And let's be clear, I'm not saying that this new class of Republican “leaders” are themselves sociopaths. It's not inconceivable that some are, but let's generously assume not, since it won't change my point. Whether they are themselves sociopaths or just willing proxies for behind-the-scenes sociopaths, it's all the same. America's citizens need and deserve a government of, by and for the people—the real flesh and blood people, the ones the founders of this nation originally wrote the Constitution to protect.

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Originally published July 27, 2011 at Open Salon, where I wrote under my own name, Kent Pitman.

Past Articles by me on Related Topics
To Serve Our Citizens
Fiduciary Duty vs. The Three Laws of Robotics
Teetering on the Brink of Moral Bankruptcy
Hollow Support
Election Stratego

Tags (from Open Salon): politics, legal sociopath, sociopath by proxy, center for media and democracy, cmd, american legislative exchange council, alec, control, power, power grab, protections, dismantling, attack, attack from within, people, we the people, of by and for the people, corporations, corporatism, plutocracy, shadow government, puppet government, puppet state, koch brothers, the family, c street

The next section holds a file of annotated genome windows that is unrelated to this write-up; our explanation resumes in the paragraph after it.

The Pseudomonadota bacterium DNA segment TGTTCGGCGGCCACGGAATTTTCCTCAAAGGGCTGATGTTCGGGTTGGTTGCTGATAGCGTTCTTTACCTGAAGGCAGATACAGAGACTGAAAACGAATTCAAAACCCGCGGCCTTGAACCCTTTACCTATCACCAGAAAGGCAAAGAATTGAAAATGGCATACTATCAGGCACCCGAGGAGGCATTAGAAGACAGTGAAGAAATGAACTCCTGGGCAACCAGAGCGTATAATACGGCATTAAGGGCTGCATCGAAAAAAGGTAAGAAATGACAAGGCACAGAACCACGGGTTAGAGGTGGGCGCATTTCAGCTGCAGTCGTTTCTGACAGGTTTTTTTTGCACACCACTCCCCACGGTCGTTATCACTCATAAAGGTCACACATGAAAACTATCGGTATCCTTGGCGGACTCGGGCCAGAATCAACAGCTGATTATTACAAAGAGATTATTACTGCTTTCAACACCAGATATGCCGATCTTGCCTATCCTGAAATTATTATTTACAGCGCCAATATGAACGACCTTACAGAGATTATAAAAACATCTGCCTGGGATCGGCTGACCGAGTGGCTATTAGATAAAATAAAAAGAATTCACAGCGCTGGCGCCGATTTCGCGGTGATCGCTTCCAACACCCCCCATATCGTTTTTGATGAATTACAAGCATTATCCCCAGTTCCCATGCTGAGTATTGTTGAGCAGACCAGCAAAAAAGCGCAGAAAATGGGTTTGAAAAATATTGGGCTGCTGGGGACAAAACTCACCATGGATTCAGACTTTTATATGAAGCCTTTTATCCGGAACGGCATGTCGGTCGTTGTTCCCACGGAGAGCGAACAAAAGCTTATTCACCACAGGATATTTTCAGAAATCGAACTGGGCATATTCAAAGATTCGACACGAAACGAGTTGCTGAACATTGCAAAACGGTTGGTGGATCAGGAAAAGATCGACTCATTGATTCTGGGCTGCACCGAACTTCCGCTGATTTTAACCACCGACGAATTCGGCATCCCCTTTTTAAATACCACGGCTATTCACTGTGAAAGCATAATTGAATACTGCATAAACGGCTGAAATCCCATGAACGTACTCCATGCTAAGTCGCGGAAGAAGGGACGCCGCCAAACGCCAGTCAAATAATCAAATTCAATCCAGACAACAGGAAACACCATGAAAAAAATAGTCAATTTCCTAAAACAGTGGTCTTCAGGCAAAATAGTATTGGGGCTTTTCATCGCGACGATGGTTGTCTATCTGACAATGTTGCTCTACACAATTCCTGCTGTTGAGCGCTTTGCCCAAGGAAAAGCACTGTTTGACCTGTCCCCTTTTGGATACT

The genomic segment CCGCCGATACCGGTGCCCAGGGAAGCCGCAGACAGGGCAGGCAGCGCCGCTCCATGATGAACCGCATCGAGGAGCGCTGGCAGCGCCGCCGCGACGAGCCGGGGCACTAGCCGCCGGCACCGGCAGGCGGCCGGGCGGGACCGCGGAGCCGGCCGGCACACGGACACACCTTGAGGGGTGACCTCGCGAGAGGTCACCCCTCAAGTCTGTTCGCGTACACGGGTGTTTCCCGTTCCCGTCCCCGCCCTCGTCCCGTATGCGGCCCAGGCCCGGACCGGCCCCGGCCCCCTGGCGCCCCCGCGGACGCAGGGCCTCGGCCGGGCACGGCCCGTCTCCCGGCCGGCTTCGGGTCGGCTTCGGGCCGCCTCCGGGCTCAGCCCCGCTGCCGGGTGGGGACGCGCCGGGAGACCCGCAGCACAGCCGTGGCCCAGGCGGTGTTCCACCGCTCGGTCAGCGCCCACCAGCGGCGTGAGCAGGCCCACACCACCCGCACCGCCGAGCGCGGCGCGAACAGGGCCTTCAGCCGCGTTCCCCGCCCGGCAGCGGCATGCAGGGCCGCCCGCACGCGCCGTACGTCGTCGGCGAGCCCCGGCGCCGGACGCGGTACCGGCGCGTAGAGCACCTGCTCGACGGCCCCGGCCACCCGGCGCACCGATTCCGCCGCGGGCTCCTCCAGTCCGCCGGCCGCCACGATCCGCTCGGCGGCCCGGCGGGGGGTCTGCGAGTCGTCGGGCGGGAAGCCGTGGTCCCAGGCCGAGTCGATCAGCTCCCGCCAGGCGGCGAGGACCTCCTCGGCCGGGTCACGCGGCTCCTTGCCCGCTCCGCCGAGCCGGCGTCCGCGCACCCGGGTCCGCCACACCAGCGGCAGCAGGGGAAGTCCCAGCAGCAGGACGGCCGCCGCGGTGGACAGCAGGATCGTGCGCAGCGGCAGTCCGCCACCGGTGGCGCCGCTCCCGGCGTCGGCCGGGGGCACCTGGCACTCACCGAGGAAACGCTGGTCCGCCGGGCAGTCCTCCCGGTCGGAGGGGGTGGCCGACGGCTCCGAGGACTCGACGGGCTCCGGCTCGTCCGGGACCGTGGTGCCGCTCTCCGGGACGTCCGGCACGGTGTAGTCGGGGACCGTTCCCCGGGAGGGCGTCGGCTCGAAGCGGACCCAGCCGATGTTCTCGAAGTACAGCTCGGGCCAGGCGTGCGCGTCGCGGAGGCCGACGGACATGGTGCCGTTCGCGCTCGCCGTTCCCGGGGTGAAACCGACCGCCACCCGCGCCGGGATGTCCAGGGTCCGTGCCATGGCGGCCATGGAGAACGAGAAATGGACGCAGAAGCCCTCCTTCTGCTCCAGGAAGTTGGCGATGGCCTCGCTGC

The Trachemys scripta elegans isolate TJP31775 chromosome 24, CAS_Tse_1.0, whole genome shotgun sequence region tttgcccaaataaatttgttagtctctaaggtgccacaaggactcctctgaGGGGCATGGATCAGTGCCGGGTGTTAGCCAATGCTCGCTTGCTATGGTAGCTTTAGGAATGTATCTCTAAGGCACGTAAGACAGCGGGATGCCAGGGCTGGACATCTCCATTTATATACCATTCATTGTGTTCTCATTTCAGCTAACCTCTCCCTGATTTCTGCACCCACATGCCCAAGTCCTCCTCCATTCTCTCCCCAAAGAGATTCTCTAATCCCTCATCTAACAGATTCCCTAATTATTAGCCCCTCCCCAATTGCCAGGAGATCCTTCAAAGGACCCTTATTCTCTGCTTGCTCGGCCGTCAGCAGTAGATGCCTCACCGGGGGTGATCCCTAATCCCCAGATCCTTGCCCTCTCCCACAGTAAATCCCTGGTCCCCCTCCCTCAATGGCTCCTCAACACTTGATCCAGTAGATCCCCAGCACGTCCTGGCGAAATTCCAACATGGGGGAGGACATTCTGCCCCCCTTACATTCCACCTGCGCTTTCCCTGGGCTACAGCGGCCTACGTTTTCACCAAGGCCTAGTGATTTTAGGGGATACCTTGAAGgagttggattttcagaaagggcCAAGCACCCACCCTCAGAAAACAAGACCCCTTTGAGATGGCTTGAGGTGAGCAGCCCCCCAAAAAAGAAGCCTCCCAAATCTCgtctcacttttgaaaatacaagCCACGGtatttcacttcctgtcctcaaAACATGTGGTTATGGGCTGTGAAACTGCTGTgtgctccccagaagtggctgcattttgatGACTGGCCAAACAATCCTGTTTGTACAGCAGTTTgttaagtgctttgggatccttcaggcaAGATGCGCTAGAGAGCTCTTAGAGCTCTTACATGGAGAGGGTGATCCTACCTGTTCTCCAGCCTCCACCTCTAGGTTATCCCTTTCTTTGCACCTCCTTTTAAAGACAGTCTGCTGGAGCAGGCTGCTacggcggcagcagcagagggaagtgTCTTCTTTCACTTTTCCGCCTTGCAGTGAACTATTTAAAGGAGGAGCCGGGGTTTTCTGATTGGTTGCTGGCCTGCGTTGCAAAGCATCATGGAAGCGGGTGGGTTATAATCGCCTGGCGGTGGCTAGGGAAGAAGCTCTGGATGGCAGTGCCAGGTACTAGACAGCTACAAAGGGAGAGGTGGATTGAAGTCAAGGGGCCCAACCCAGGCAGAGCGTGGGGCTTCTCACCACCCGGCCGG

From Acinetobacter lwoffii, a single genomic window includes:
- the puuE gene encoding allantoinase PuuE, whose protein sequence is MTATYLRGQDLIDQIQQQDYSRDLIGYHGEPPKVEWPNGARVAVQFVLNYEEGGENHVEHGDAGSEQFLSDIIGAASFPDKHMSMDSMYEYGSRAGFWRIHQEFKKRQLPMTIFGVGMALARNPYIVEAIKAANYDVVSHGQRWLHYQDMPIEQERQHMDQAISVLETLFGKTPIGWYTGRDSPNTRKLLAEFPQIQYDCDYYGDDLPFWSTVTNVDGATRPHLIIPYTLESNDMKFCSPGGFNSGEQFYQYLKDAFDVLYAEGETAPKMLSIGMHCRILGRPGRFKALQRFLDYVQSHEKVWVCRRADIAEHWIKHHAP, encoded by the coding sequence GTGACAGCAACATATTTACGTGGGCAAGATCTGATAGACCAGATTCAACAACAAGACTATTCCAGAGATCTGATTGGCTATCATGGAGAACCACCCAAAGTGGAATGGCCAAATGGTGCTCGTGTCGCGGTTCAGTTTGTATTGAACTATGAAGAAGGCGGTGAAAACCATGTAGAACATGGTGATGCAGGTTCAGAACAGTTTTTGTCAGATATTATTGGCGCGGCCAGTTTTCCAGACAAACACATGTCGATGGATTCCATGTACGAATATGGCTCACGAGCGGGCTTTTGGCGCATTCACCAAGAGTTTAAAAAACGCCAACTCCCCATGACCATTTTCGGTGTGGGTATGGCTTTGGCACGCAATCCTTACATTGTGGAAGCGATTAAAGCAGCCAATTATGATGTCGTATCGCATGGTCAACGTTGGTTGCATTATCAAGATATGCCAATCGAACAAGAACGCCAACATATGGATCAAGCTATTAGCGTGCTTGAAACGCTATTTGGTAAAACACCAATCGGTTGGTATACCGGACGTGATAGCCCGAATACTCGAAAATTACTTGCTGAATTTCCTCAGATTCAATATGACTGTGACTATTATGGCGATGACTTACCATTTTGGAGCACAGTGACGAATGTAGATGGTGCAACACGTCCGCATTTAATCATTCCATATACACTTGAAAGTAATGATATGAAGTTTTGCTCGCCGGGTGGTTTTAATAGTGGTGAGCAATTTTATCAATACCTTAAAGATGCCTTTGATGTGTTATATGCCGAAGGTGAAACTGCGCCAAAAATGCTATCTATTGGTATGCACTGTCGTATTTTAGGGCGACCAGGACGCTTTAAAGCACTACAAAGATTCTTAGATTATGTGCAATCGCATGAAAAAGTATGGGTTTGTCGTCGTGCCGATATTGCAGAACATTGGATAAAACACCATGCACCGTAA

Thursday, July 7, 2011

Just a Gut Feeling I Have

A Slice of Life

In 1991, at a visit to Walt Disney World in Florida, I ate at the Coral Reef Restaurant in the EPCOT theme park. It’s a wonderful restaurant, with tasty food, great service, and a highly unique view into a huge aquarium [Mickey butter] where you can watch a fascinating variety of fish, rays, and turtles swim by as you eat. I’ve eaten there a number of times.